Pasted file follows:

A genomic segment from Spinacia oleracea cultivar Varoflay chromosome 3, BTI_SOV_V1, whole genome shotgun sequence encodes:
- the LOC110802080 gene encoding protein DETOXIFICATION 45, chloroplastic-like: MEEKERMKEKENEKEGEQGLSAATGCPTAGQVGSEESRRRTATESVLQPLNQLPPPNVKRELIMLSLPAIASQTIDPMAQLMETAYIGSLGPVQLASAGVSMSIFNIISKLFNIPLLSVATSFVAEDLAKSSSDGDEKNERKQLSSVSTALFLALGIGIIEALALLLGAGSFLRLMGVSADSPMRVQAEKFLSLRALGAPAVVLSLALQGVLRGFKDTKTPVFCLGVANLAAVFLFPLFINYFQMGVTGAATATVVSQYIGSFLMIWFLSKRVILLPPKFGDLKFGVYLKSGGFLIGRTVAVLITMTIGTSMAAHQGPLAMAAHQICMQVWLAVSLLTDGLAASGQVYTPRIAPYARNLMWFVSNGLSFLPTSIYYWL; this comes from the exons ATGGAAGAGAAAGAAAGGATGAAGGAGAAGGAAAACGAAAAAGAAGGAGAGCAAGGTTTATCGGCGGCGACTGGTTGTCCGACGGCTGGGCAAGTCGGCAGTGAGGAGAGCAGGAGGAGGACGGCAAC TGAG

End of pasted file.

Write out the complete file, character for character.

A genomic segment from Spinacia oleracea cultivar Varoflay chromosome 3, BTI_SOV_V1, whole genome shotgun sequence encodes:
- the LOC110802080 gene encoding protein DETOXIFICATION 45, chloroplastic-like: MEEKERMKEKENEKEGEQGLSAATGCPTAGQVGSEESRRRTATESVLQPLNQLPPPNVKRELIMLSLPAIASQTIDPMAQLMETAYIGSLGPVQLASAGVSMSIFNIISKLFNIPLLSVATSFVAEDLAKSSSDGDEKNERKQLSSVSTALFLALGIGIIEALALLLGAGSFLRLMGVSADSPMRVQAEKFLSLRALGAPAVVLSLALQGVLRGFKDTKTPVFCLGVANLAAVFLFPLFINYFQMGVTGAATATVVSQYIGSFLMIWFLSKRVILLPPKFGDLKFGVYLKSGGFLIGRTVAVLITMTIGTSMAAHQGPLAMAAHQICMQVWLAVSLLTDGLAASGQVYTPRIAPYARNLMWFVSNGLSFLPTSIYYWL; this comes from the exons ATGGAAGAGAAAGAAAGGATGAAGGAGAAGGAAAACGAAAAAGAAGGAGAGCAAGGTTTATCGGCGGCGACTGGTTGTCCGACGGCTGGGCAAGTCGGCAGTGAGGAGAGCAGGAGGAGGACGGCAAC TGAG